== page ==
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Briefings
2 Jun 2022

Expanding the EU’s carbon market for aviation: Study and Briefing

A study commissioned by Carbon Market Watch and Transport & Environment (T&E), and conducted by TAKS, analysed the emission reductions, costs and auctioning revenues generated by extending the scope of the Emission Trading System (ETS) for aviation. The three scenarios analysed are 1) the European Commission’s (EC) proposal as part of the Fit For 55…

Briefings
10 Jun 2021

How can the EU Emissions Trading System drive the aviation sector’s decarbonisation?

This policy paper complements the briefing “A New Hope – recommendations for the EU Emissions Trading System review” Introduction: The aviation sector is responsible for nearly 4% of the EU’s total CO2 emissions, and is the second biggest contributor to transport emissions, after road transport. While in flight, planes emit CO2 and also impact the…

Briefings
7 Mar 2017

Addressing aviation emissions under the EU Emissions Trading System

In February 2017, the European Commission presented a legislative proposal regarding coverage of aviation emissions by the EU’s Emissions Trading System (EU ETS). In response to the offsetting agreement reached in the International Civil Aviation Organisation (ICAO) in October of 2016, the Commission proposes to cover only intra-European flights with the EU ETS and to exclude flights entering and leaving Europe.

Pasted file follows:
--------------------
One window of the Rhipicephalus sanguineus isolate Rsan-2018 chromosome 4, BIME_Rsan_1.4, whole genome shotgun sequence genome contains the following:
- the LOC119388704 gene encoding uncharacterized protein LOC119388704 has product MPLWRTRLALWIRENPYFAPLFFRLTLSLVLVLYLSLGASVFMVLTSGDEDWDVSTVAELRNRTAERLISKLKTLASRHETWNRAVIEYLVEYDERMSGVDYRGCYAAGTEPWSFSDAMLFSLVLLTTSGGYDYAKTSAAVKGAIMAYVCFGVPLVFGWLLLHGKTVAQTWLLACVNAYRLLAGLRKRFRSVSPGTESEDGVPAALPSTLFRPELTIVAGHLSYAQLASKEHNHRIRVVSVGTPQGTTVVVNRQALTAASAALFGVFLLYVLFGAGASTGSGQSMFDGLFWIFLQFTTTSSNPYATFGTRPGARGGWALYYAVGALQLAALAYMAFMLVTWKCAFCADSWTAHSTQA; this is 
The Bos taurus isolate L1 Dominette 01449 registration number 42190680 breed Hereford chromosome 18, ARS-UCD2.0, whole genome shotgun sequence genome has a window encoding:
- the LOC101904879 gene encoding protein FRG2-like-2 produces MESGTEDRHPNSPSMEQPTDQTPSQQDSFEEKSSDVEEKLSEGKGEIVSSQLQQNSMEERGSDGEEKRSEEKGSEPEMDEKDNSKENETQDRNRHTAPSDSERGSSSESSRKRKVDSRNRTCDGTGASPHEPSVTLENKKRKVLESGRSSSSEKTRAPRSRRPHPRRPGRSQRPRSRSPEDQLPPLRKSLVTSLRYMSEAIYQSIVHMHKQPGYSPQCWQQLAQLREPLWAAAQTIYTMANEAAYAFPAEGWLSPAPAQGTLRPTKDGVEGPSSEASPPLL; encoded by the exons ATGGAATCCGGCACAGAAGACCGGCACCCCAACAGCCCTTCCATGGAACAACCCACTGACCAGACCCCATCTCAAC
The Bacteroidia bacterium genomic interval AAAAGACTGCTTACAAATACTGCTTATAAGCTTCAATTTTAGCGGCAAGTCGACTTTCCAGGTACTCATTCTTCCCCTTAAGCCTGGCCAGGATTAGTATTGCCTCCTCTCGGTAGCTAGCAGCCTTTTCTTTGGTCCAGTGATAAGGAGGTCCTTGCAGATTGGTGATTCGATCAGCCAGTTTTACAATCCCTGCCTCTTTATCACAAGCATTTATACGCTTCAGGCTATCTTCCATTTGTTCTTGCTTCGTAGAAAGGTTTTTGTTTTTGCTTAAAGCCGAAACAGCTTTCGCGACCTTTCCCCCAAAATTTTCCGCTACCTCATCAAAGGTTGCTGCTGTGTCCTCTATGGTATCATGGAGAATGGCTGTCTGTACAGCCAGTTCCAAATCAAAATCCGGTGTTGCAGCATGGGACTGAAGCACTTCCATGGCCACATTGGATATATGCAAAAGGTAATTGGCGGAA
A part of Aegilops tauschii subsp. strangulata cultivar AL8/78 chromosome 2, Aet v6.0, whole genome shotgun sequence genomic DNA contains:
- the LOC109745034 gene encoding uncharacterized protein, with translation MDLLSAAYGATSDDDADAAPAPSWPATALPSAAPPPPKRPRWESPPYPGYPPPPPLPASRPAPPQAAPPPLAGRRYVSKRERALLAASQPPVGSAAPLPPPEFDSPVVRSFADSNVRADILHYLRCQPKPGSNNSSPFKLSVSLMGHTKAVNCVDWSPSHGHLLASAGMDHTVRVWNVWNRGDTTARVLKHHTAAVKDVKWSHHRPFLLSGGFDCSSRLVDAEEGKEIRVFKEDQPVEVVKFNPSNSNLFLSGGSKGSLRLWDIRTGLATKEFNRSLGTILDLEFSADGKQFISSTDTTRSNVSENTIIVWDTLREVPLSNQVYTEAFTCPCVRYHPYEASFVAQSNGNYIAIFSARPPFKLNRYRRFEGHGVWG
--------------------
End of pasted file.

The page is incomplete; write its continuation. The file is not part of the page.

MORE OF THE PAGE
Briefings
22 Dec 2015

Paris outcomes: Carbon Market Watch Analysis of COP 21

From 30 November to 12 December 2015, Parties to the UNFCCC met in Paris to negotiate a new global climate treaty.

The Paris Agreement was a remarkable outcome, especially after the failures of Copenhagen. Almost all involved, including Carbon Market Watch, seemed surprised at how positive the outcome was. However, expectations had been carefully managed in the preceding years, so that aspirations of environmentalists to have a treaty that reflected the scientific reality by dividing up the remaining global carbon budget, had been downplayed into unreality.

Briefings
20 Nov 2015

Recommendations related to the role of carbon markets in the Paris Agreement

Only very few countries have outlined in their Intended Nationally Determined Contributions (INDCs) that they will use international trading as a means to help achieve their climate goals. However, despite the limited role of markets expressed by most industrialised countries in their INDCs, such as the EU and the US, the political reality regarding domestic carbon pricing schemes looks different: jurisdictions responsible for 40% of the global economy have already implemented carbon pricing mechanisms.